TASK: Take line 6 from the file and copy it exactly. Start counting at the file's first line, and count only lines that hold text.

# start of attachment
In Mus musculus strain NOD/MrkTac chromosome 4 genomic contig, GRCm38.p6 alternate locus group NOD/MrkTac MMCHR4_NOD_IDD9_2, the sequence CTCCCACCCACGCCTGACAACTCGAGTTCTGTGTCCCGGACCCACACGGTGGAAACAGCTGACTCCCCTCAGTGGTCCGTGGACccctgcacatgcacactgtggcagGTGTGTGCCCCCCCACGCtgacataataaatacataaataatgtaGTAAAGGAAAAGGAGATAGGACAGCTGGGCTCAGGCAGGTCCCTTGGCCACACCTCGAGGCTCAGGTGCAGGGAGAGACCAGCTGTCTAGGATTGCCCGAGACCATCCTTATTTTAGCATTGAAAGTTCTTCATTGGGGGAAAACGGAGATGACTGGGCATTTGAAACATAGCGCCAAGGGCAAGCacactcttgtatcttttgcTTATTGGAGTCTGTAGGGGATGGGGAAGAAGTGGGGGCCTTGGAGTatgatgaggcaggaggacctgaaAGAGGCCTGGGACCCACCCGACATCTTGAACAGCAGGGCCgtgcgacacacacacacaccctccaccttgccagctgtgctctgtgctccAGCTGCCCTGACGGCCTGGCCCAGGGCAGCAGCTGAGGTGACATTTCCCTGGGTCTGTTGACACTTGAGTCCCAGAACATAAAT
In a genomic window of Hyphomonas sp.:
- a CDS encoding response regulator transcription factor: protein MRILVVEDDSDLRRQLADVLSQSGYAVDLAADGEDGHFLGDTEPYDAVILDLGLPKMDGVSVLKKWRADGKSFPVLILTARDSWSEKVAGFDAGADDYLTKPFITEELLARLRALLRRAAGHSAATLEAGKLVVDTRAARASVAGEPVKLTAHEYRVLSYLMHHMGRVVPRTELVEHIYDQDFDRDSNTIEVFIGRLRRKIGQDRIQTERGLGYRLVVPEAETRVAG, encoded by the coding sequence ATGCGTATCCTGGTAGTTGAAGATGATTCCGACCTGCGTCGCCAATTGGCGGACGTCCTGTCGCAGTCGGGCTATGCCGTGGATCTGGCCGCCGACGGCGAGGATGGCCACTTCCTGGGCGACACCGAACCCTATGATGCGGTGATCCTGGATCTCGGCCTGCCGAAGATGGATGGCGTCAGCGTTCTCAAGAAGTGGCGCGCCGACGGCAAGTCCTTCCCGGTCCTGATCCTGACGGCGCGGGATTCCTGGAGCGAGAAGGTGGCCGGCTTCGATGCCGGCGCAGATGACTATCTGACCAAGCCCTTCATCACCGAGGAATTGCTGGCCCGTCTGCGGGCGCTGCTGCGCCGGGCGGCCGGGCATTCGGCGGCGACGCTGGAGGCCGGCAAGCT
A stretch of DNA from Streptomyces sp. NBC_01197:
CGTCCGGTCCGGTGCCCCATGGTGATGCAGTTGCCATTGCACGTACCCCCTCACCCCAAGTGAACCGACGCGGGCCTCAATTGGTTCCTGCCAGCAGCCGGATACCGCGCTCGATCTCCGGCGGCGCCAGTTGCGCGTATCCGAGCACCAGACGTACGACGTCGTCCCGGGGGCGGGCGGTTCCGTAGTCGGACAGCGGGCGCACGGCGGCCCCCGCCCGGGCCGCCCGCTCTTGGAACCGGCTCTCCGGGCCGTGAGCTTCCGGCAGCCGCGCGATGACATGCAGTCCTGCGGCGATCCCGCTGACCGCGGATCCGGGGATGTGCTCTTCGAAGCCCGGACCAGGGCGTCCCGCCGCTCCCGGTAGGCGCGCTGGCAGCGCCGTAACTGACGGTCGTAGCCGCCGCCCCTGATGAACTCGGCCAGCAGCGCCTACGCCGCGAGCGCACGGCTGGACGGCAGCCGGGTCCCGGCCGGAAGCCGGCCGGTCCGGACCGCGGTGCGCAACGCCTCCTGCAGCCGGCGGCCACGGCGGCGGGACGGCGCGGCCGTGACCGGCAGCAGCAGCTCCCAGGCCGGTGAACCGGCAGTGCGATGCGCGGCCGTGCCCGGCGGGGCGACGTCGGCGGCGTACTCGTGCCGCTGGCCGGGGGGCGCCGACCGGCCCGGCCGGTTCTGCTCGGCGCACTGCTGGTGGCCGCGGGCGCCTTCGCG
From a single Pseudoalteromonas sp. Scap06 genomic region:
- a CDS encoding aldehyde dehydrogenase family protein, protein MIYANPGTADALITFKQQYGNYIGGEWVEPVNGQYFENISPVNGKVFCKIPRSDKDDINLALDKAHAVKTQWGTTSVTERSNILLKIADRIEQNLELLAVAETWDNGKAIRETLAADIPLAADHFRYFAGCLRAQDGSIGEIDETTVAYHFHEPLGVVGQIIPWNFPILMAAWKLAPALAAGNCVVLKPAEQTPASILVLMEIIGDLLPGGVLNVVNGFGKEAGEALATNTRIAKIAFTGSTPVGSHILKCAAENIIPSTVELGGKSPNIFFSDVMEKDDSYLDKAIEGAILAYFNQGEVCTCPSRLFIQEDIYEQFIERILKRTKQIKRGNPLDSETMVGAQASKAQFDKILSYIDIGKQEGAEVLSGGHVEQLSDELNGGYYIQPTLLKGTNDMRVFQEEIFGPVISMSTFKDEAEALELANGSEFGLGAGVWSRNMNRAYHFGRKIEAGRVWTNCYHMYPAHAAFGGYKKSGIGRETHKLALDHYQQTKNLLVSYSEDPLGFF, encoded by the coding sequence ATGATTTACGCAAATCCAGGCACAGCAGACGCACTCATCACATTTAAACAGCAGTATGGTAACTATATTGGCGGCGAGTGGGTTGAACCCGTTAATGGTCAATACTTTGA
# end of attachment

From a single Pseudoalteromonas sp. Scap06 genomic region: